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US police officers testify on Jan. 6 Capitol attack as riot probe called 'sham'

US Rep. Ilhan Omar (D-MN) (L) talks with Speaker of the House Nancy Pelosi (D-CA) during a rally with fellow Democrats before voting on H.R. 1, or the People Act, on the East Steps of the US Capitol on March 08, 2019 in Washington, DC. (AFP photo)
A view of the US Capitol Building as seen, on July 26, 2021 in Washington, DC. (Photo by AFP)

Four US police officers have recounted horrors while giving testimony at the first hearing of the House select committee formed to investigate the deadly Jan. 6 attack on the US Capitol.

On that date, then-US President Donald Trump incited a group of his supporters to seize the US Capitol Building as Congress lawmakers were certifying the victory of Joe Biden in the 2020 US presidential election.

The four police officers by the names of Michael Fanone, Harry Dunn, Aquilino Gonell and Daniel Hodges testified on Tuesday at the first hearing before the nine-member panel.

Fanone, who is a Washington metropolitan police officer, told the panel he was stun-gunned and beaten by attackers.

"I was grabbed, beaten, tased … I was at risk of being stripped of and killed with my own firearm,” he said.

Fanone, who suffered from a heart attack after the incident, pointed out, "I was electrocuted again and again and again with a taser.”

He had told media that the clashes that day amounted to "the most brutal, savage hand-to-hand combat" of my life.

Washington metropolitan police officer hodges testified that, "Terrorists pushed through the line and engaged us in hand-to-hand combat. Several attempted to knock me over and steal my baton. One latched onto my face and got his thumb in my right eye, attempting to gouge it out."
 
"I couldn't engage anyone fully for the moment I do is when another twenty terrorists move in to attack while I am occupied. It's all we could do to keep ourselves on our feet and continue to fall back. I'm sprayed with a fire extinguisher and a red smoke grenade burned at our feet," he added.

US Capitol police officer Dunn gave testimony that he was targeted with derogatory racial insults by the rioters, many of whom were associated with ultra-nationalist and White supremacist groups.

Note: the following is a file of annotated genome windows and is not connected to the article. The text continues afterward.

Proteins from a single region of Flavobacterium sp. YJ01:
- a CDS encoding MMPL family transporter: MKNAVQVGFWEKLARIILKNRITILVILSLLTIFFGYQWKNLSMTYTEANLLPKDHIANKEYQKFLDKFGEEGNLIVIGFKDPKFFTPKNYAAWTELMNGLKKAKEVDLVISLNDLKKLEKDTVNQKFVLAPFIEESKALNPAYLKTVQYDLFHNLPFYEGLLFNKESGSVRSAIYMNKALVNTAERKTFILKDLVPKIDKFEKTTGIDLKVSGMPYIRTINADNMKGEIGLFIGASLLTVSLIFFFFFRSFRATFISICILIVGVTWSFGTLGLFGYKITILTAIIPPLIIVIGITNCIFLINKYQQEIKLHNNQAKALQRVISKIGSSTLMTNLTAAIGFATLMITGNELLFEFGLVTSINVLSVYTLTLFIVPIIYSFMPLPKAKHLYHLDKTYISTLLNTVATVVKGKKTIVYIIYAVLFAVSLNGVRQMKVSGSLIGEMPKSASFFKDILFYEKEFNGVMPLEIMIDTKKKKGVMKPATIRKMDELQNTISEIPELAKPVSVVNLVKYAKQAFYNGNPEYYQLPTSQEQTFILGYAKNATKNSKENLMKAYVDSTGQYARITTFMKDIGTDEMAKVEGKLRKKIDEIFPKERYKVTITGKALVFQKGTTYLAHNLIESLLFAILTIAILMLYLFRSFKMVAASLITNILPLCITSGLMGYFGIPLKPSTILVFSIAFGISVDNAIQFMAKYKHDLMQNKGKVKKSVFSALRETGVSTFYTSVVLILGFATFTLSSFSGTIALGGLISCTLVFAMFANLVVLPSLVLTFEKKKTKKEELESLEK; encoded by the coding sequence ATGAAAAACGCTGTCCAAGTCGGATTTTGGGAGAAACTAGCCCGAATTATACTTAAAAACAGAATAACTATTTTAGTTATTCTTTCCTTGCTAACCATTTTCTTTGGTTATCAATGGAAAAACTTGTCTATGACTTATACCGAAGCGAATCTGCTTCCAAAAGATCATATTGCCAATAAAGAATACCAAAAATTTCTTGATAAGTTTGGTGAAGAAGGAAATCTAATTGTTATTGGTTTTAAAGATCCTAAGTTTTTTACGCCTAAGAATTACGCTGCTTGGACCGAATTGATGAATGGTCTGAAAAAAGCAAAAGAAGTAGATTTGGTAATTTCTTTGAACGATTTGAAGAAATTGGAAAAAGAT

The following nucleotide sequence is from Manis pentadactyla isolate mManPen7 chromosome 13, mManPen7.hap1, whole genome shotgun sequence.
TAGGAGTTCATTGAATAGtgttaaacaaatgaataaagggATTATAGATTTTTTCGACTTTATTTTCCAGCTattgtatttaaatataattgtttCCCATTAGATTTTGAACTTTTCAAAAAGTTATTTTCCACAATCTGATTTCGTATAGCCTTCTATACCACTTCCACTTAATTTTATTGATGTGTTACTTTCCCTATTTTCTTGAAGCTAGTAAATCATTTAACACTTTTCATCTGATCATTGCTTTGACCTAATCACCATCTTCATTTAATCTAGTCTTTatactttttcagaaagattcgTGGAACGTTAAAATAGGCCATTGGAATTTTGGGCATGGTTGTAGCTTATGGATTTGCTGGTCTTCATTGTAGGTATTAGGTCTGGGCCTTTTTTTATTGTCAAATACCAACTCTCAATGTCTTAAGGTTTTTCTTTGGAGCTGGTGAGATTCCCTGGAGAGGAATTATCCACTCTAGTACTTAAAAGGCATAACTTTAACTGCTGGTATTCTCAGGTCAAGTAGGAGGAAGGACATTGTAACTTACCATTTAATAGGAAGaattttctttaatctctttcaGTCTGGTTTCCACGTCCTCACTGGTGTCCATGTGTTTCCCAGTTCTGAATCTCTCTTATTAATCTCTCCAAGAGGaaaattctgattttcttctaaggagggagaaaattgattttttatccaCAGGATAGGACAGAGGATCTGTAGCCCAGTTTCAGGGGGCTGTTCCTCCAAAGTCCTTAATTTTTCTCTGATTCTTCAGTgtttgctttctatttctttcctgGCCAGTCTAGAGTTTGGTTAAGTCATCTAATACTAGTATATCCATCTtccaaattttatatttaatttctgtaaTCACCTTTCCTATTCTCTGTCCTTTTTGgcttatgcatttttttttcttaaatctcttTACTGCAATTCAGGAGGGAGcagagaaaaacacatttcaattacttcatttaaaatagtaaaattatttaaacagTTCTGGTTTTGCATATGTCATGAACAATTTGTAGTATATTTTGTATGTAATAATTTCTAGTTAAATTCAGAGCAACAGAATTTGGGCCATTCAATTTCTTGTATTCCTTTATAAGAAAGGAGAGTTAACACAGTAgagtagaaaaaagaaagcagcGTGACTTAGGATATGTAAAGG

"One woman in a pink 'MAGA' shirt yelled, 'you hear that, guys, this nigger voted for Joe Biden!' Then the crowd, perhaps around twenty people, joined in, screaming 'boo! Nigger!' no one had ever – ever - called me a 'nigger' while wearing the uniform of a capitol police officer," he said, adding that the racial insults that were meant to strip his dignity had hurt him.

US Capitol police officer Aquilino Gonell testified, “The rioters called me a 'traitor,' a 'disgrace,' and shouted that I … should be 'executed.”

"What we were subjected to that day was like something from a medieval battlefield. We fought hand-to-hand and inch-by-inch to prevent an invasion of the Capitol by a violent mob intent on subverting our democratic process,“ he said.

Gonell, who was emotional at the hearing and reportedly fighting back tears, noted that the night of the attack he could not sleep. "I couldn't sleep because the chemicals reactivated after I took a shower, and my skin was still burning."

Republicans call riot probe 'sham' 

Prior to the first session of the probe, Republican House Minority Leader Kevin McCarthy dismissed the investigation, insisting that “Republicans will not be party to their sham process and will instead pursue our own investigation of the facts."

Trump also described the House fact-finding investigation regarding the Jan.6 Capitol hill attack, which left five people dead and dozens of police officers injured, "a fake and highly partisan" political move.

The nine-member House panel probing the attack is comprised of seven Democrats and two Republicans, namely,  Liz Cheney and Adam Kinzinger.

Cheney and Kinzinger are both vocal critics of Trump.

Trump has been accused by his critics of inciting his supporters to violence by peddling what they call "the big lie" -- Trump's baseless claim that Biden won the presidency through a stolen election.

House Speaker Nancy Pelosi portrayed the violence, in which rioters clashed with police and sought to hunt down lawmakers, including Pelosi, as an attempt to "overthrow" the government.

Pelosi has instructed the House panel members probing the attack to run "a comprehensive investigation as to who organized this attack, who paid for it, how they nearly succeeded in overthrowing a presidential election, why they did it and how we must organize ourselves to prevent anything like it from ever happening again."


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